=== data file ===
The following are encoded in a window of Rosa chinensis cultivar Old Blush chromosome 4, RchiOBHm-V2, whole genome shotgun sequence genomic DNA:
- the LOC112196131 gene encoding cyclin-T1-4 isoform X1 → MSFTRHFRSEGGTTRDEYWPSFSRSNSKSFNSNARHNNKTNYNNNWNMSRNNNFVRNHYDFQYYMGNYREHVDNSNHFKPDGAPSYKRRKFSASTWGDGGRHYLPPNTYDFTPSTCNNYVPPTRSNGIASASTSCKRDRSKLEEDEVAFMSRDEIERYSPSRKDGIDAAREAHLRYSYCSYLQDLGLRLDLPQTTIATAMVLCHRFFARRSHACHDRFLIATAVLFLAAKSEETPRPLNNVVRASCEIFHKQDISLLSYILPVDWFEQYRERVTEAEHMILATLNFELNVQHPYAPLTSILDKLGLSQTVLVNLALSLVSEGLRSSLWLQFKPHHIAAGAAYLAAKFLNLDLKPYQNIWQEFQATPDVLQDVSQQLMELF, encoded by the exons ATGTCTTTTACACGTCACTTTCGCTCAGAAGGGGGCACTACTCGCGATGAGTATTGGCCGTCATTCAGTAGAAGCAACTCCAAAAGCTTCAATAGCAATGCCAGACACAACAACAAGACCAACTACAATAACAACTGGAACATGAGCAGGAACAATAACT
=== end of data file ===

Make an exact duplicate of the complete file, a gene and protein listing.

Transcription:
The following are encoded in a window of Rosa chinensis cultivar Old Blush chromosome 4, RchiOBHm-V2, whole genome shotgun sequence genomic DNA:
- the LOC112196131 gene encoding cyclin-T1-4 isoform X1 → MSFTRHFRSEGGTTRDEYWPSFSRSNSKSFNSNARHNNKTNYNNNWNMSRNNNFVRNHYDFQYYMGNYREHVDNSNHFKPDGAPSYKRRKFSASTWGDGGRHYLPPNTYDFTPSTCNNYVPPTRSNGIASASTSCKRDRSKLEEDEVAFMSRDEIERYSPSRKDGIDAAREAHLRYSYCSYLQDLGLRLDLPQTTIATAMVLCHRFFARRSHACHDRFLIATAVLFLAAKSEETPRPLNNVVRASCEIFHKQDISLLSYILPVDWFEQYRERVTEAEHMILATLNFELNVQHPYAPLTSILDKLGLSQTVLVNLALSLVSEGLRSSLWLQFKPHHIAAGAAYLAAKFLNLDLKPYQNIWQEFQATPDVLQDVSQQLMELF, encoded by the exons ATGTCTTTTACACGTCACTTTCGCTCAGAAGGGGGCACTACTCGCGATGAGTATTGGCCGTCATTCAGTAGAAGCAACTCCAAAAGCTTCAATAGCAATGCCAGACACAACAACAAGACCAACTACAATAACAACTGGAACATGAGCAGGAACAATAACT